From: Terje Slettebø (tslettebo_at_[hidden])
Date: 2004-09-18 06:36:41
>From: "Tobias Schwinger" <tschwinger_at_[hidden]>
> Terje Slettebø wrote:
> >>From: "Tobias Schwinger" <tschwinger_at_[hidden]>
> >>Further I doubt there is a chance of weakening the "no-match-overload"
> >>in any other way to match worse than a function with one user defined
> >>conversion per argument.
> > Actually, there is...:
> > [...]
> First of all thanks for taking the time to write such an encouraging
> reply to my capitulation ;+).
> It seems to me that we are referring to different parts of this
Ah, yes, sorry about that.
> Daniel Wallin writes:
> > check_add<float, int*>
> > Would trigger a compilation error otherwise.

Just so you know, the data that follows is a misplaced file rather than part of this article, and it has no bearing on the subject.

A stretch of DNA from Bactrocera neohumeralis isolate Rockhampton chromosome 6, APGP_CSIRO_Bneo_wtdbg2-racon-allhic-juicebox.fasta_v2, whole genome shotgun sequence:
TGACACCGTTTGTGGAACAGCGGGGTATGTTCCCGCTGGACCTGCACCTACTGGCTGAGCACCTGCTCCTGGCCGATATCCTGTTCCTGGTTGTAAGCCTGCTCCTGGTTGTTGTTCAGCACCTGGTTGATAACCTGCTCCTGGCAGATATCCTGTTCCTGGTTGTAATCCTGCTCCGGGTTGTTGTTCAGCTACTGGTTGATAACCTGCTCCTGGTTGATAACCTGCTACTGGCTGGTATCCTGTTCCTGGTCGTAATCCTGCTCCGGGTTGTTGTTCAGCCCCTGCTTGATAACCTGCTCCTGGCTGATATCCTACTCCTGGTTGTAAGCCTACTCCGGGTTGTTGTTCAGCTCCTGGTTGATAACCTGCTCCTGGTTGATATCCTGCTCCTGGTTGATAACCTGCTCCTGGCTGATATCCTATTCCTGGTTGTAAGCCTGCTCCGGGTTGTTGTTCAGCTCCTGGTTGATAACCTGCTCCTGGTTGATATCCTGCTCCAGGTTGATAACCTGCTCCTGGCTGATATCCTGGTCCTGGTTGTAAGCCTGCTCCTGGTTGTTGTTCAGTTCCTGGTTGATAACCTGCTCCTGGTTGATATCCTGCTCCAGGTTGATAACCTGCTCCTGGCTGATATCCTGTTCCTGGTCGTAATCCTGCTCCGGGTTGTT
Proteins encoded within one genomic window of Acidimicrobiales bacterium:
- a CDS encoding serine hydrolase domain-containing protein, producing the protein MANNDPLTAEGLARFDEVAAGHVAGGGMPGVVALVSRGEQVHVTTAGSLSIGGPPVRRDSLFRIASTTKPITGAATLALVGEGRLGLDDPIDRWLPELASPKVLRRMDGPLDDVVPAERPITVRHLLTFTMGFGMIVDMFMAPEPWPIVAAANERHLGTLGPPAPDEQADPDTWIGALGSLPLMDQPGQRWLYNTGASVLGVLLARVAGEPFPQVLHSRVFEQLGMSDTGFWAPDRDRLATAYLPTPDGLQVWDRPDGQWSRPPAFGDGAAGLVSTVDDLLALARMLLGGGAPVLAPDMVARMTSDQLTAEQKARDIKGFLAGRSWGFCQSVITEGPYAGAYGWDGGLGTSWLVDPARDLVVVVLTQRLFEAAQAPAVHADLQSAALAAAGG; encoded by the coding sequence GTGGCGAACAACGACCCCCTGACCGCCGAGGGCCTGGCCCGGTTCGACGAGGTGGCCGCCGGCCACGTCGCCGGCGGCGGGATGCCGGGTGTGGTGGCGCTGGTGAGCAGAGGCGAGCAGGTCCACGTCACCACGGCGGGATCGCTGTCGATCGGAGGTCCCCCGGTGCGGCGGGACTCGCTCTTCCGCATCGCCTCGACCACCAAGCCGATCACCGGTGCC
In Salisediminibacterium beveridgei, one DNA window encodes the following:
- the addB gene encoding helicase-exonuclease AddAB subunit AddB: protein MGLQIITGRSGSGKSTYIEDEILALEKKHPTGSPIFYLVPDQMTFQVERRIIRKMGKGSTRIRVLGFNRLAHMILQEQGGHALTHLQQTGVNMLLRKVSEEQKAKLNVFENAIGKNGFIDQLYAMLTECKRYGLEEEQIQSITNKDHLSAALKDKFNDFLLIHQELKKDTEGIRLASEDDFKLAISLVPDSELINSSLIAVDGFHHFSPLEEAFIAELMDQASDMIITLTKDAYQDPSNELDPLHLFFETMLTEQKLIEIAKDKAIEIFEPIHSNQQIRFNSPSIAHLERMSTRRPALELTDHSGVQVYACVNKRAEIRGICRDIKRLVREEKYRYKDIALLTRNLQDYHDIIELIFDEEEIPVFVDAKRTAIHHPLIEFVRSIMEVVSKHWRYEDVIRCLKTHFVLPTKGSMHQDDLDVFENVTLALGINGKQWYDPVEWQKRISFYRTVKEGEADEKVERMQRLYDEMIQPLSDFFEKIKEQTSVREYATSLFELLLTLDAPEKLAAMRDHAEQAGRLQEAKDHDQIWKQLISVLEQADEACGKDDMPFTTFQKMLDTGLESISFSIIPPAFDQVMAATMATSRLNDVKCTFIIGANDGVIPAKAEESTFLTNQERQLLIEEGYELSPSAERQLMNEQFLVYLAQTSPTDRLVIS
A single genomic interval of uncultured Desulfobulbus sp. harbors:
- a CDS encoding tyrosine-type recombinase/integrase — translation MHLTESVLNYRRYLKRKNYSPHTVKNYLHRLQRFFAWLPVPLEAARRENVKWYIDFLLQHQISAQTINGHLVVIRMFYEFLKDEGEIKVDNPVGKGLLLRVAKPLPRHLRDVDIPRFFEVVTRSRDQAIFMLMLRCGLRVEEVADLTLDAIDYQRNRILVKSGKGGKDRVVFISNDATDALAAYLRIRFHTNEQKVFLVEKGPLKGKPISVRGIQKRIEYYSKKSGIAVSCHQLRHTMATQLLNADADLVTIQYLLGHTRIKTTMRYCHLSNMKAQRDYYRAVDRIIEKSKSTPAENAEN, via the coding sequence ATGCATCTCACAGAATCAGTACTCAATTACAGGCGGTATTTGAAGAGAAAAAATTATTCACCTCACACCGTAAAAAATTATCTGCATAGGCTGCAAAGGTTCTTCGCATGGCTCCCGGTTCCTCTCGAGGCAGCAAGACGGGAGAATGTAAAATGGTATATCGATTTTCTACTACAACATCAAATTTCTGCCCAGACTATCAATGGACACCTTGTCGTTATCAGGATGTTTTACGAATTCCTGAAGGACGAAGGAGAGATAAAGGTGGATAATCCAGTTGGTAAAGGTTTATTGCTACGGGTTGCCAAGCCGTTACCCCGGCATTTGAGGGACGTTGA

> 'has_plus_op<float,int*>' fails for the same reason (the expression
> inside the function call becomes invalid).
> I tried putting the arguments inside the expression into classes with an
> implicit conversion operator - but failed coming up with a "no match
> overload" weak enough. According to 13.1-3 I don't think there is.
Right, especially 220.127.116.11:
"If no operand of an operator in an expression has a type that is a class or
an enumeration, the operator is assumed to be a built-in operator and
interpreted according to clause 5."
This means that if you do float + int *, it won't even consider an
overloaded operator+, and you get an error.
> 'enable_if' could probably do the trick - using a modern compiler
> supporting it, that is.
Yes. As mentioned in another posting, approach taken in the library I
uploaded is to first check the cases with built-in types, and then - if it
passes that check - do a check using an overloaded operator+, taking a type
that is convertible from anything (...).
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